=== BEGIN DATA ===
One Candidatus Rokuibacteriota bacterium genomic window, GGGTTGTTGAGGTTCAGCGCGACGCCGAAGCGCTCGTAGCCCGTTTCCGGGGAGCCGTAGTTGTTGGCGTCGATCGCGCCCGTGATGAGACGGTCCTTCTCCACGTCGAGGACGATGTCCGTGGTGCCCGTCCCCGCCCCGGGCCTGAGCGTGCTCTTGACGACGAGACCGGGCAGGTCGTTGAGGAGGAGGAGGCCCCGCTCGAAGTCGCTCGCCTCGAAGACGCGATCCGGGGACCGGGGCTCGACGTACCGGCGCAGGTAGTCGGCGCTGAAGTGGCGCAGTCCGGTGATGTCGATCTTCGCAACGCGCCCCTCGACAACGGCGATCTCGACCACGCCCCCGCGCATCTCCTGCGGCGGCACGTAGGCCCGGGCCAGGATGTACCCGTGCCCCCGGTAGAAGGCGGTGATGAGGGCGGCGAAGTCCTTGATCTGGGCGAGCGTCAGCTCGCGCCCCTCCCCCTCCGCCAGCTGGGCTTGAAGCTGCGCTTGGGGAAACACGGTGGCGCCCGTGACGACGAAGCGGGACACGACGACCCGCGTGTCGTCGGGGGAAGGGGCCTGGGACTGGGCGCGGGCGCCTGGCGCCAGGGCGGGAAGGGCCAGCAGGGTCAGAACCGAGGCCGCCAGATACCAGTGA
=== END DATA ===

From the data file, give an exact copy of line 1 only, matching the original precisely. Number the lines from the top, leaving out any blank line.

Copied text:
One Candidatus Rokuibacteriota bacterium genomic window, GGGTTGTTGAGGTTCAGCGCGACGCCGAAGCGCTCGTAGCCCGTTTCCGGGGAGCCGTAGTTGTTGGCGTCGATCGCGCCCGTGATGAGACGGTCCTTCTCCACGTCGAGGACGATGTCCGTGGTGCCCGTCCCCGCCCCGGGCCTGAGCGTGCTCTTGACGACGAGACCGGGCAGGTCGTTGAGGAGGAGGAGGCCCCGCTCGAAGTCGCTCGCCTCGAAGACGCGATCCGGGGACCGGGGCTCGACGTACCGGCGCAGGTAGTCGGCGCTGAAGTGGCGCAGTCCGGTGATGTCGATCTTCGCAACGCGCCCCTCGACAACGGCGATCTCGACCACGCCCCCGCGCATCTCCTGCGGCGGCACGTAGGCCCGGGCCAGGATGTACCCGTGCCCCCGGTAGAAGGCGGTGATGAGGGCGGCGAAGTCCTTGATCTGGGCGAGCGTCAGCTCGCGCCCCTCCCCCTCCGCCAGCTGGGCTTGAAGCTGCGCTTGGGGAAACACGGTGGCGCCCGTGACGACGAAGCGGGACACGACGACCCGCGTGTCGTCGGGGGAAGGGGCCTGGGACTGGGCGCGGGCGCCTGGCGCCAGGGCGGGAAGGGCCAGCAGGGTCAGAACCGAGGCCGCCAGATACCAGTGA